17 July 2017 By

Between rising healthcare costs, changes to community ratings and healthcare reform efforts, there’s no question the employee benefits landscape is continually changing — and keeping the hands of benefits managers full.

With all these changes, employers need to think creatively when it comes to building and administering their health plans. While consumer driven plans and health reimbursement accounts are not new, they are becoming much more commonplace and their importance is now greater than ever. HRAs, in particular can help employers create a self-insurance plan for their employees and maintain rich benefits.

HRAs help employees pay for medical expenses before a deductible is met. They’re essentially employer-funded group health plans that reimburse employees for medical expenses up to a certain dollar amount. Employers fund and own the accounts — which means they get to keep all savings and any unused funds. HRAs can help employers in a number of ways.

17 July 2017 By

Employers with health plans that provide prescription drug coverage to individuals who are eligible for Medicare Part D are subject to certain disclosure requirements. One of these requirements provides that plan sponsors must disclose to the Centers for Medicare and Medicaid Services (CMS) on an annual basis and at other select times, whether the plan's prescription drug coverage is creditable or non-creditable.

This disclosure is required regardless of whether the health plan’s coverage is primary or secondary to Medicare. Plan sponsors are required to use the online form on the CMS Creditable Coverage Web page to make this disclosure.

The plan sponsor must complete the online disclosure within 60 days after the beginning of the plan year. For calendar year health plans, the deadline for the annual online disclosure is March 1 (Feb. 29 for leap years).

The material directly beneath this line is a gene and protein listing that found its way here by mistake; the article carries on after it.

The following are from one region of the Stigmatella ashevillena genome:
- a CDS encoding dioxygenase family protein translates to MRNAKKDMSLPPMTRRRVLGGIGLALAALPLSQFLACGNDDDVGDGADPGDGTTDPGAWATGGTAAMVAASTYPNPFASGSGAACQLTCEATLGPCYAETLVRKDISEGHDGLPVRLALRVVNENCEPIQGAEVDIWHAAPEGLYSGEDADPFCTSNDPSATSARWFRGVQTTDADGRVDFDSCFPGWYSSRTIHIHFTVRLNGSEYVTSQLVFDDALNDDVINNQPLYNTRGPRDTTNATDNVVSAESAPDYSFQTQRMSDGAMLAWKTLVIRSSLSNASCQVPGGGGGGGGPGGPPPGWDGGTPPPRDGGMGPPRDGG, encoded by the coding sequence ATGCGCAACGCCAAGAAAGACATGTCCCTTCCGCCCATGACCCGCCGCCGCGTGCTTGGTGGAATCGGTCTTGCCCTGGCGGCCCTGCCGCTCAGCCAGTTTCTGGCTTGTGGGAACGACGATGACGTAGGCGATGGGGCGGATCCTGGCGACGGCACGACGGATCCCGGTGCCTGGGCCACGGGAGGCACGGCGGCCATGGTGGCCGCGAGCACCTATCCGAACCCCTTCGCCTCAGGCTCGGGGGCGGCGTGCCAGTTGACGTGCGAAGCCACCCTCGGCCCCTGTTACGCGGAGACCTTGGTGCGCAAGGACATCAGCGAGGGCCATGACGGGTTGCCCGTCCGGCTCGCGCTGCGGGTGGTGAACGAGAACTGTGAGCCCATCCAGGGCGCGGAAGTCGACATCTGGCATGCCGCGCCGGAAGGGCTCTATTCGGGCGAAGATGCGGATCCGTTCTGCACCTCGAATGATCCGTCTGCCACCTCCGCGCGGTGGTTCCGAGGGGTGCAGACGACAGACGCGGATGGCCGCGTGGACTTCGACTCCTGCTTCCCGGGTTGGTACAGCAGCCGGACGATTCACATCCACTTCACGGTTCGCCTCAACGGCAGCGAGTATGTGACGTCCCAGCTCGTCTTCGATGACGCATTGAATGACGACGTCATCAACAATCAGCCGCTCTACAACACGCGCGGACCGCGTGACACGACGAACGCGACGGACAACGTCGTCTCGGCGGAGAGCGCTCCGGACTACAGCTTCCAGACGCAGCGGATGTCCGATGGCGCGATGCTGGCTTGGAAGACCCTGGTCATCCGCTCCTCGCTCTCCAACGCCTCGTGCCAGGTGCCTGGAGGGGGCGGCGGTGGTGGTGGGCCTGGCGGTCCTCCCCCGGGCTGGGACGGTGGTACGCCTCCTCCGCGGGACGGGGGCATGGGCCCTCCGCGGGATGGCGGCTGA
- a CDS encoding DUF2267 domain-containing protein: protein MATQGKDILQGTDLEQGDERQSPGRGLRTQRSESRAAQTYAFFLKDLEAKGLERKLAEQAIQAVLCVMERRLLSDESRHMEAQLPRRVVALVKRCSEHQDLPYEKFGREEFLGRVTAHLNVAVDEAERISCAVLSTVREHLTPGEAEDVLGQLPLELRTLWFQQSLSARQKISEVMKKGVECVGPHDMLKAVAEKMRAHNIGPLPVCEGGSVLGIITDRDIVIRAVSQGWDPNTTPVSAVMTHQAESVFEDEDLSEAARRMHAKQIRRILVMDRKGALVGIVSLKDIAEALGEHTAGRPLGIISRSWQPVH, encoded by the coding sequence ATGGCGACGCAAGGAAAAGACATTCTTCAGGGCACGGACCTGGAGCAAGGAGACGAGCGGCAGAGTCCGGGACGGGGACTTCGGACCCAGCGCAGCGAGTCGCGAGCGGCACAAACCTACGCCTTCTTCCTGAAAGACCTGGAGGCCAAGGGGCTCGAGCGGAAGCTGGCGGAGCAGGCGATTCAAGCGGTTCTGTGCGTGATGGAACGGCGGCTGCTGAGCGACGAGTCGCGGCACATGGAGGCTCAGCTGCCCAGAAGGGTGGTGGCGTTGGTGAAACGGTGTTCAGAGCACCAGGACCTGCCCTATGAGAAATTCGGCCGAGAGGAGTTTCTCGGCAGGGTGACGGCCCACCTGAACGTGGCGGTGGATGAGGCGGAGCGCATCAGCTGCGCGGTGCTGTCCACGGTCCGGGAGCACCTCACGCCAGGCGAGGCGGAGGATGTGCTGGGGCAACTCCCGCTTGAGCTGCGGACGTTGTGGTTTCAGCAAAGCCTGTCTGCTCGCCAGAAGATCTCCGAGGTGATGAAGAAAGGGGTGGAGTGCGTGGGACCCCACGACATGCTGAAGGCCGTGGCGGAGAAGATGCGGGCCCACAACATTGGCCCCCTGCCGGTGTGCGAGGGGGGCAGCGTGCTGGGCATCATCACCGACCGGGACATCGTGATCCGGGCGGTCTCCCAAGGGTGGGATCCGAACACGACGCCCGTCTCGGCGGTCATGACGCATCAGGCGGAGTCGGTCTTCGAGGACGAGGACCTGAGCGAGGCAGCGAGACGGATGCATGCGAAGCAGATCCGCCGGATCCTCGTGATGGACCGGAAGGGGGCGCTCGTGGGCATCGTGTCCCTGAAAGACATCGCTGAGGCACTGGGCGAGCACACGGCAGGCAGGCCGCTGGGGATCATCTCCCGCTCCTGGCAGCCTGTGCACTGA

17 July 2017 By

Sometimes companies have trouble meeting their human resources needs, especially while also trying to increase profits. To assist in this area, many companies hire professional employer organizations (PEOs).

When hiring one of these organizations, the company and its employees become employees of the PEO, and the company delegates many of its HR responsibilities to the PEO. Though the company still officially hires its employees, the PEO handles payroll, benefits administration, workers’ compensation, medical insurance and retirement accounts. Then, the company pays the PEO for its services (often a percentage of total salaries), along with an amount to cover the payroll for the employees.

17 July 2017 By

If you desire the freedom of a self-funded insurance plan but need a little more certainty for your budgeting concerns, level funding might be an option for you. Weigh the advantages and disadvantages and decide what’s best for your company.

What is a Self-funded Plan?

In a self-funded health plan, the employer assumes the risk and responsibility of medical claims instead of contracting with an insurance carrier to pay claims. The employer sets premium rates based on claims history and typically benefits from lower administration costs and greater flexibility both in plan design and cash flow within the business.

A self-funded plan may contract with a third party administrator (TPA), but it is still a self-funded plan because the company is responsible for funding the claims payments. Stop-loss insurance can be obtained to pay for excessively high claims, but the employer is responsible for the majority of the costs and the stop-loss insurance is simply a protection against extremely high, unpredictable claims.

Self-funded plans are not right for every company. One of the downsides to a self-funded plan is that the employer must pay out claims as they come in, leaving itself exposed to fluctuating expenses. Level funding is an option that can add predictability back into the equation if your company decides to implement a self-funded plan.

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